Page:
About a year ago, I signed up for a Google Apps domain mainly for use in e-mail, for a few identifiable reasons:
- Find out how well Google Apps works, and what issues come along with using it.
- Get all my e-mail in one place.
- Stop maintaining a mail relay.
- Play with the hot new thing.
I should note that I only use calendar and mail, and for those purposes Google Apps is fine. MX records took care of my primary e-mail, I used imapsync to get all my relevant e-mail into Google Apps, and I setup all the rest of my accounts to forward into it.
Mostly, it worked, but there were some occasions when I was furious enough to fly to California for a heart-to-heart with whoever designed their lockdown algorithm. Every piece of e-mail I have goes to this one account, so when I’m locked out of my e-mail for 4 hours on a Tuesday morning because I have it open on my Linux laptop and Windows box simultaneously, and double-click on the “Send” button in one of them, that kind of thing is roughly translated as:
I know you’re trying to pretend like you’re a big wheel now, and e-mail is a hard requirement for doing that. Unfortunately, my algorithm says not to let you do anything resembling work for the next few hours in the middle of the day. I also understand that you’ve got a reputation for staying on top of your e-mails, and I’d apologize for the inconvenience of angry phone calls demanding a response to the e-mail you haven’t been able to read, but I’m just a computer so that apology wouldn’t carry much weight anyways.
The other main issue is my fault, to a point. I started using labels like they were tags—which, I think, is the point of calling them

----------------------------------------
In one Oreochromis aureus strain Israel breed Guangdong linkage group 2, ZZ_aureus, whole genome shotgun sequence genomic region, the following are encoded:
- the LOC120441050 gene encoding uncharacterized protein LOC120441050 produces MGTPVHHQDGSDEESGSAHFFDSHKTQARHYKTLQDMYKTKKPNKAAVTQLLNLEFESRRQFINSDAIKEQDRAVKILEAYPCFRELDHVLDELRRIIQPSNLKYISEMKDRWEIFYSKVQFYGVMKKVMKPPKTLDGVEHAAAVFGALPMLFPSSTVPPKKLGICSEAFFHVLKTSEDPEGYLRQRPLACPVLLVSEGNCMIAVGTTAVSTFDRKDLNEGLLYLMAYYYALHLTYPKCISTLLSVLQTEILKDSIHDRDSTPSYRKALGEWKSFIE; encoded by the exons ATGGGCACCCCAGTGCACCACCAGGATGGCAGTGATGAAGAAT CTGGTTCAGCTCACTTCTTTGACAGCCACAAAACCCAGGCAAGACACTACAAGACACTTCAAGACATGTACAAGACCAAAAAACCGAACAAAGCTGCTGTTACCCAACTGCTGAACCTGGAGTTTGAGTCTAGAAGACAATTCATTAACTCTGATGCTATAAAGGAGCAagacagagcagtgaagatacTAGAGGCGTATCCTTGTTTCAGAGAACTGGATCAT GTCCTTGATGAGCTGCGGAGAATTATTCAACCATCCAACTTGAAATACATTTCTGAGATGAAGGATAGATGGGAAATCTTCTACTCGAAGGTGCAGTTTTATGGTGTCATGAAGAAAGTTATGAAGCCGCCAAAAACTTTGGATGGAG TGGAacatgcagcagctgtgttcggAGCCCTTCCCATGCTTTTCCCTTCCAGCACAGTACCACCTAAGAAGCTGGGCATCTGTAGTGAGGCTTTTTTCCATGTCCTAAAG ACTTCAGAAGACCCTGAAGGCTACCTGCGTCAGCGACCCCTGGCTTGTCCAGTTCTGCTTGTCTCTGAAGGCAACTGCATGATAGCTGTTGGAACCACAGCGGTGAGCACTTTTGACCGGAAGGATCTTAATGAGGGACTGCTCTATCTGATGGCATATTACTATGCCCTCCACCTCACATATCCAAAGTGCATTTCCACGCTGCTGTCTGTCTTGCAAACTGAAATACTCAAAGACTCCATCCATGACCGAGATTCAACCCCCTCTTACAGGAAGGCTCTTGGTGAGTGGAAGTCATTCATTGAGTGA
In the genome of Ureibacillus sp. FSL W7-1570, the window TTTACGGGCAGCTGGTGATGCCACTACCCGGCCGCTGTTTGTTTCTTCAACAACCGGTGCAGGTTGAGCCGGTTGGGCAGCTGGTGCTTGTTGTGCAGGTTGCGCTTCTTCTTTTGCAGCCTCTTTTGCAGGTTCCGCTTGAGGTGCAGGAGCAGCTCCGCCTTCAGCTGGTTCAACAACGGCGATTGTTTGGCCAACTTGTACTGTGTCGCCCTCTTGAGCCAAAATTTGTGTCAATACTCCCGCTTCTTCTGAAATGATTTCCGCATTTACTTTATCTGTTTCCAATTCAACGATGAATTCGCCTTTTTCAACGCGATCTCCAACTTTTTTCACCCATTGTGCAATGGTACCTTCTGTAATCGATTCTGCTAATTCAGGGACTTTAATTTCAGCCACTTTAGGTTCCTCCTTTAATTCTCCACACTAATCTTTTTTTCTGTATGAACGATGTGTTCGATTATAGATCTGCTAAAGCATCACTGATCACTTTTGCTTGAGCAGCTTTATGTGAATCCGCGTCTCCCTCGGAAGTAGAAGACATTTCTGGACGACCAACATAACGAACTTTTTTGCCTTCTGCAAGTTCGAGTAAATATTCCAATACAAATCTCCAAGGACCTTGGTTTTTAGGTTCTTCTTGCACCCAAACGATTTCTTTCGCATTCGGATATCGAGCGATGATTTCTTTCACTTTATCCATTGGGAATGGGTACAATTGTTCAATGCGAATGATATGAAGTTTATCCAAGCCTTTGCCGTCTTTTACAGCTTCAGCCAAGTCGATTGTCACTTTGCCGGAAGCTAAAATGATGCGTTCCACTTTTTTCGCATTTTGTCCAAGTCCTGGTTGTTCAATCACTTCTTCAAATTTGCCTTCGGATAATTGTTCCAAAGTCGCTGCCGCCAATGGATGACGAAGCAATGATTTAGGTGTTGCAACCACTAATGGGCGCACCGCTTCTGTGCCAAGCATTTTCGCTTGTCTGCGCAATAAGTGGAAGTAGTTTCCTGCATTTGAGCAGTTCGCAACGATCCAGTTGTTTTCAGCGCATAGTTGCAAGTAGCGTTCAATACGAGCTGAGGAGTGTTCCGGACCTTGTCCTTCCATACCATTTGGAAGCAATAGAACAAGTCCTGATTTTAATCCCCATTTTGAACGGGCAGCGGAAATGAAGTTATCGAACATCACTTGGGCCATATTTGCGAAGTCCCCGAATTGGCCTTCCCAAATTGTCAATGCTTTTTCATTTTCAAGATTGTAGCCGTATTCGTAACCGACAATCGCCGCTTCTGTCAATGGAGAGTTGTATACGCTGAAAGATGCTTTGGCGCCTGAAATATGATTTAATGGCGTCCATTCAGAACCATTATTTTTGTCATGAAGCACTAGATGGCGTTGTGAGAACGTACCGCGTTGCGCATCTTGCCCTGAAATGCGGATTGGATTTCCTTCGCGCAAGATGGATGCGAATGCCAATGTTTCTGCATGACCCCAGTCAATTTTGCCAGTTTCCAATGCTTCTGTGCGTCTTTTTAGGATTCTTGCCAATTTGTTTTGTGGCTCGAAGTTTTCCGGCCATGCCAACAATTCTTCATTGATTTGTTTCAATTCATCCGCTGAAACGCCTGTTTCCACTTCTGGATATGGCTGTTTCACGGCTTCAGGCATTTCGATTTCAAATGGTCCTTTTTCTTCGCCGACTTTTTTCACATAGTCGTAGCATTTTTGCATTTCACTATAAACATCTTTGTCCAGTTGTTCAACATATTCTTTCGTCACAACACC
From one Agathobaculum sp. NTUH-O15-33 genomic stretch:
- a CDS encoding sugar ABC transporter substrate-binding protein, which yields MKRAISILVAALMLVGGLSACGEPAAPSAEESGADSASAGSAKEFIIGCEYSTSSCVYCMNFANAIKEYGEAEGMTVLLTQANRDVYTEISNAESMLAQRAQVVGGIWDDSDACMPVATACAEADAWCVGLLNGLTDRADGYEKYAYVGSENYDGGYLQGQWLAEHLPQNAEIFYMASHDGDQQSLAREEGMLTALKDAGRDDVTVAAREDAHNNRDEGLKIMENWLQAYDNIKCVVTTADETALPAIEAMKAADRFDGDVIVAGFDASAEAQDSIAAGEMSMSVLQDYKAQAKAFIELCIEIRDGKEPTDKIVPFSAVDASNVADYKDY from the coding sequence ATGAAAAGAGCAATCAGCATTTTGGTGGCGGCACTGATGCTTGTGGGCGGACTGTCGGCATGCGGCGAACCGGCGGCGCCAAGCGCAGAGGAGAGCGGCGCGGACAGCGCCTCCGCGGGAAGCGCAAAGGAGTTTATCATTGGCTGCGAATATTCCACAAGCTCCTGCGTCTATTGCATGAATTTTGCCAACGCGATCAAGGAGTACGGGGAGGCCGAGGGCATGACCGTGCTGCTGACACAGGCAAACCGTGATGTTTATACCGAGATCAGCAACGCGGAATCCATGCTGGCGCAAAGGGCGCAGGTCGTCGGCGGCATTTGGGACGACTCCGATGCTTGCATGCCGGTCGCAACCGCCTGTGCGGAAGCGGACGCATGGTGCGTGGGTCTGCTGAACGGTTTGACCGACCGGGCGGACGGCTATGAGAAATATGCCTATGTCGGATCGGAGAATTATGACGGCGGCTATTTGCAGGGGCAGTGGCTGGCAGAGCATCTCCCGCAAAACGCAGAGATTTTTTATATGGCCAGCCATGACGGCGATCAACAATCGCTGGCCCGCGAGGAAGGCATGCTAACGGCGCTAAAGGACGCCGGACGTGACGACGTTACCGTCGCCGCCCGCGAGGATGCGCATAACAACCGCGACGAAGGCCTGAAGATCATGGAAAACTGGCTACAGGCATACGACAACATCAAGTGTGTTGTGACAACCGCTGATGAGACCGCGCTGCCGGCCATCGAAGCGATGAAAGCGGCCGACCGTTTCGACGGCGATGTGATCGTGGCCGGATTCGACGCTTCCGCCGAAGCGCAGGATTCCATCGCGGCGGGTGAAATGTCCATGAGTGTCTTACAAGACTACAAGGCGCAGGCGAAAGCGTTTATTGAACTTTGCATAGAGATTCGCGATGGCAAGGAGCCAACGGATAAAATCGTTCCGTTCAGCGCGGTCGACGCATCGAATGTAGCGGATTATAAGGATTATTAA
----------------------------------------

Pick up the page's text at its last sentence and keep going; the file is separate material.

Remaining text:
Labels instead of
Folders. I like to use things as it looks like they’re intended, but in this case, it had some interesting side-effects. The first one is that each e-mail would get labeled on about 5 different axes, which added what felt like 30 seconds of overhead to each e-mail as I would process my inbox. It also meant that in order to properly label my e-mail, I had to have some basic view of all 1,000+ tags I ended up with after a year of use in my head while reading e-mail. The thinking here was that I could then just open up a label and see the whole history of a particular project, a given location, a particular customer, etc.
The obvious flaw? The integrity of that system was dependent on my own personal, manual intervention—and while I’m certainly capable of doing nothing but ensuring my e-mail is labeled properly, it’s a gargantuan waste of time and when it fails (around 5% of the time), I would end up just throwing something at the search box and get whatever was looking for anyways—a point that was driven home by Merlin Mann’s presentation to Google.
The second side-effect of my use of labels like that is related to the technical side. Google’s IMAP access treats labels like folders—and messages with multiple labels are actually messages that exist in multiple folders. As far as I know (which is to say, “I assume, because I haven’t done any homework on it”), there’s nothing in the standards that say a message can’t exist in multiple folders, but most all of the tools you’re going to be using (i.e. imapsync) assume that isn’t the case, because before Gmail, nobody else did it. So, if you use labels as folksonomy, you’re basically screwed when it comes to using other tools to get your e-mail out of Gmail (such as imapsync or, so far as I could tell, Evolution + IMAP), for when your account gets locked out, because they seem to all expect your folder hierarchy to be a hierarchy.
imapsync, in particular would duplicate the messages on the destination server, turning an archive of 2.5G on Google into an archive of 15G on something else. Evolution seemed to suffer the same issue, but I could never sit down and actually synchronize the whole archive in a sitting.
To resolve the label issue, I simply deleted them. Yep, I threw away countless cumulative hours spent tagging my e-mail, because it simply wasn’t worth my time. After all, I have to type “label:whatever” in the search box (or use the g-l combo) anyways, so who cares if I type “whatever I’m looking for” instead of “whatever-i-called-the-label-this-should-be-under”.